The second one relates directly with the European rule of law – a true Union of law, to update the term. In fact, major setbacks on the Union of law are being perceived as affecting Member States’ judiciary independence and separation of powers. In this sense, the idea of togetherness also rises strong in the justice field where digital solutions must be set in motion as soon as possible, reaching the Council’s Strategy on e-Justice goals faster and in a proper manner to answer COVID-19 pandemic effect on justice celerity and equality of parties in the litigation. In fact, in times of crisis, the European Union was always able to answer by enforcing the rights steaming from its legal order. In this new crisis, this cannot be different…

So, as the Jean Monnet Module eUjust aims at, by fostering learning components under European Procedure, understanding this European discipline in wider terms, both organic and materially, it is (and will continue to be) engaged on making more clear that both the Court of Justice of the European Union and national courts – when acting as functioning European courts – are part of the study of EU Procedure, as preliminary ruling procedure depends on their reciprocal and synergetic articulation to continue to deepen effective judicial protection. Furthermore, under national procedural autonomy principle, when a right provided by the European legal order has to be enforced, national courts are going to be the ones that firstly will tackle the situation and, in that sense, national procedural solutions must be brought to the equation and to be seen as being part of the European acquis.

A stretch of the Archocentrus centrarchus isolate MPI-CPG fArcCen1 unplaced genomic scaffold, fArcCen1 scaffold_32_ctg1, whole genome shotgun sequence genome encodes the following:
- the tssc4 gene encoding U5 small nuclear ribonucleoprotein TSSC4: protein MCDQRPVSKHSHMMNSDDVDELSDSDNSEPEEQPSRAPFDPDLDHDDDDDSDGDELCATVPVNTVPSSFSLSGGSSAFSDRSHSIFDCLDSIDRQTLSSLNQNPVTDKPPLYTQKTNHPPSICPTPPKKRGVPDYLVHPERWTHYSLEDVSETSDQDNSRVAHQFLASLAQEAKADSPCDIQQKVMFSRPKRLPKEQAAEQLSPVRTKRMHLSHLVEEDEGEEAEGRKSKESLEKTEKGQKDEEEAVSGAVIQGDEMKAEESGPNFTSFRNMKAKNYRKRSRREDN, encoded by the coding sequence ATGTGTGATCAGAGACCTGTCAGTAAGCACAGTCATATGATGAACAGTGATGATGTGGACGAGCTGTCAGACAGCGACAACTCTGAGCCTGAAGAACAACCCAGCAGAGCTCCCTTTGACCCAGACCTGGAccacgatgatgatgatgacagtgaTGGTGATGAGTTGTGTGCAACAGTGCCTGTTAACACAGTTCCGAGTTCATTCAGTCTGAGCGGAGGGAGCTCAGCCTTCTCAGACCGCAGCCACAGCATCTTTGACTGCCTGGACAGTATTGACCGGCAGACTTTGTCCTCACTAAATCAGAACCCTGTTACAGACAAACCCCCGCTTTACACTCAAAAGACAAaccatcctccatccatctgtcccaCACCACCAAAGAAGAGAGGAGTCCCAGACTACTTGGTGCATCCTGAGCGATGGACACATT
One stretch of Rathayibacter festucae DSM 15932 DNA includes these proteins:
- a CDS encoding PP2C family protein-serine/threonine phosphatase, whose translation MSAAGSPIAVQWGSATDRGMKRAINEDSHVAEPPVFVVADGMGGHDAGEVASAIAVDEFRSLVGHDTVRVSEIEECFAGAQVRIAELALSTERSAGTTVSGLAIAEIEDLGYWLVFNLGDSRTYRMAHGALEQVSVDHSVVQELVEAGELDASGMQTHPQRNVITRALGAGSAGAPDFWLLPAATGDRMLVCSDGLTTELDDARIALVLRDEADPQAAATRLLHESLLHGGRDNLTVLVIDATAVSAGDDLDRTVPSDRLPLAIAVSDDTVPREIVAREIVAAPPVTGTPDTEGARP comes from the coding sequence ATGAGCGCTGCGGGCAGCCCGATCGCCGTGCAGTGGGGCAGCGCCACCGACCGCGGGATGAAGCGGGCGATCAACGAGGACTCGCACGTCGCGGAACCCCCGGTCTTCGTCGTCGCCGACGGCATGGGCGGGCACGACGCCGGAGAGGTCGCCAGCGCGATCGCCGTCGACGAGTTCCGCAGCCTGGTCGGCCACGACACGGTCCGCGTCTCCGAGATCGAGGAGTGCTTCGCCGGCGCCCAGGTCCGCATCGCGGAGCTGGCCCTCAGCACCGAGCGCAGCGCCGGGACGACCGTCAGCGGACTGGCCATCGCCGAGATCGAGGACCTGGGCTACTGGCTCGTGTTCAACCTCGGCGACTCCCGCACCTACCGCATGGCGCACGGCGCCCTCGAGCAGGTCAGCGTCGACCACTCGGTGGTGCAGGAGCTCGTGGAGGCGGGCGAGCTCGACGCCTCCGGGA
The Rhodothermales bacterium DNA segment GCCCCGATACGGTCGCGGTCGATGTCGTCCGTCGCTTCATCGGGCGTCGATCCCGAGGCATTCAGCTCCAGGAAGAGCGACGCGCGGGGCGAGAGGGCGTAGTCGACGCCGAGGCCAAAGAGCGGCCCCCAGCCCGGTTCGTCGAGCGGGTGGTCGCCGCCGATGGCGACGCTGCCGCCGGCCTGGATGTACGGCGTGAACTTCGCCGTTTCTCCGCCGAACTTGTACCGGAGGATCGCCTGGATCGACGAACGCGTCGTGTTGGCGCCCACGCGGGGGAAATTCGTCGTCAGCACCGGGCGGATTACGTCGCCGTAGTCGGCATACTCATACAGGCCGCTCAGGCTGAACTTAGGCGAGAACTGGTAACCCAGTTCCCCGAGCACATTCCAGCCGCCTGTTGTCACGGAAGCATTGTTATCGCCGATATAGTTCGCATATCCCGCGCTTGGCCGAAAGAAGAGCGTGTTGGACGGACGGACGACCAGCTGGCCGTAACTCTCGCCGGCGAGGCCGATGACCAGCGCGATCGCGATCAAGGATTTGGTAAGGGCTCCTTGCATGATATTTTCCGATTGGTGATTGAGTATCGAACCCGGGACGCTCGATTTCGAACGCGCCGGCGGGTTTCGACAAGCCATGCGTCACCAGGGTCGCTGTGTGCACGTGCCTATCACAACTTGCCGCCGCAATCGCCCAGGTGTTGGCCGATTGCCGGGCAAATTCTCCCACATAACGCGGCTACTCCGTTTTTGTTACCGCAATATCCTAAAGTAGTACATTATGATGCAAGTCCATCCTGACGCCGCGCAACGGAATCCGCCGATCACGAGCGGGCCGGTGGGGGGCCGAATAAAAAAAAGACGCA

In this sense, digital solutions – mainly when applicable based on interoperable mechanisms (and the path taken by the European Union focuses precisely on this method and general principle) – in justice fields have to be addressed and branded in the European context, as they need to be sufficiently scalable to interoperate before national courts and the European Court of Justice when they need to interact more hastily. As COVID-19 has already impacted on economy’s behaviour, economic operators have to be supported by European means to hastily claim their credits, particularly those emerging from fundamental freedoms. Insofar, despite many procedural solutions are already thought to be implemented in digital terms, their terms, concepts and methodologies must be academically scrutinised with these new eyes and demands.  

In this sense, by testing interoperable solutions made available before national courts and the Court of Justice, eUjust can also evaluate, in an academic standpoint, whether these Germany’s presidency digital solutions in justice fields are able to both meet effective judicial protection in material terms but also can be thought in a way where the principle of a Union based in the rule of law (= a Union of law) can rise as more protected and widespread.


[i] See the programme here: https://www.eu2020.de/blob/2360248/e0312c50f910931819ab67f630d15b2f/06-30-pdf-programm-en-data.pdf.


Pictures credits: Europe palace flags by USA-Reiseblogger.